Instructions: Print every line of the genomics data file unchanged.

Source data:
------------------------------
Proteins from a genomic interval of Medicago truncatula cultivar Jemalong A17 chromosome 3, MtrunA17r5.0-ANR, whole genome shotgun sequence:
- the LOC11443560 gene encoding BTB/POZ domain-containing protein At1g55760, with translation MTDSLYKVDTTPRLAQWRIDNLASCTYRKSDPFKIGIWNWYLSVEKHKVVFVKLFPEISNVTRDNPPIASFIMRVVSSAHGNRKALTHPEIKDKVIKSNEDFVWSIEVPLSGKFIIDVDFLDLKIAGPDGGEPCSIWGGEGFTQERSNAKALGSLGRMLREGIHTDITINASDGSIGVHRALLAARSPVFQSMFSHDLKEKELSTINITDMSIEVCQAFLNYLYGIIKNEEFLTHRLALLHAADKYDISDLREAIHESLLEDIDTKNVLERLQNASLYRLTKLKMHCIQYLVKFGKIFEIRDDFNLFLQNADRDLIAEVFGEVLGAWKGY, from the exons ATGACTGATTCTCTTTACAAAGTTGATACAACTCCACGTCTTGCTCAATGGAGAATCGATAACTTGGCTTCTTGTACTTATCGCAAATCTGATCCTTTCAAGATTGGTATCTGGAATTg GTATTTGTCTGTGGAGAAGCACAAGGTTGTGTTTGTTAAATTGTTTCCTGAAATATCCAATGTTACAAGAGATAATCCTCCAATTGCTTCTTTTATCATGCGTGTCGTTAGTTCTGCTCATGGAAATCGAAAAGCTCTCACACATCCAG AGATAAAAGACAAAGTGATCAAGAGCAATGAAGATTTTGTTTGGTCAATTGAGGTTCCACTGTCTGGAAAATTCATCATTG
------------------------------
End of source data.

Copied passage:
Proteins from a genomic interval of Medicago truncatula cultivar Jemalong A17 chromosome 3, MtrunA17r5.0-ANR, whole genome shotgun sequence:
- the LOC11443560 gene encoding BTB/POZ domain-containing protein At1g55760, with translation MTDSLYKVDTTPRLAQWRIDNLASCTYRKSDPFKIGIWNWYLSVEKHKVVFVKLFPEISNVTRDNPPIASFIMRVVSSAHGNRKALTHPEIKDKVIKSNEDFVWSIEVPLSGKFIIDVDFLDLKIAGPDGGEPCSIWGGEGFTQERSNAKALGSLGRMLREGIHTDITINASDGSIGVHRALLAARSPVFQSMFSHDLKEKELSTINITDMSIEVCQAFLNYLYGIIKNEEFLTHRLALLHAADKYDISDLREAIHESLLEDIDTKNVLERLQNASLYRLTKLKMHCIQYLVKFGKIFEIRDDFNLFLQNADRDLIAEVFGEVLGAWKGY, from the exons ATGACTGATTCTCTTTACAAAGTTGATACAACTCCACGTCTTGCTCAATGGAGAATCGATAACTTGGCTTCTTGTACTTATCGCAAATCTGATCCTTTCAAGATTGGTATCTGGAATTg GTATTTGTCTGTGGAGAAGCACAAGGTTGTGTTTGTTAAATTGTTTCCTGAAATATCCAATGTTACAAGAGATAATCCTCCAATTGCTTCTTTTATCATGCGTGTCGTTAGTTCTGCTCATGGAAATCGAAAAGCTCTCACACATCCAG AGATAAAAGACAAAGTGATCAAGAGCAATGAAGATTTTGTTTGGTCAATTGAGGTTCCACTGTCTGGAAAATTCATCATTG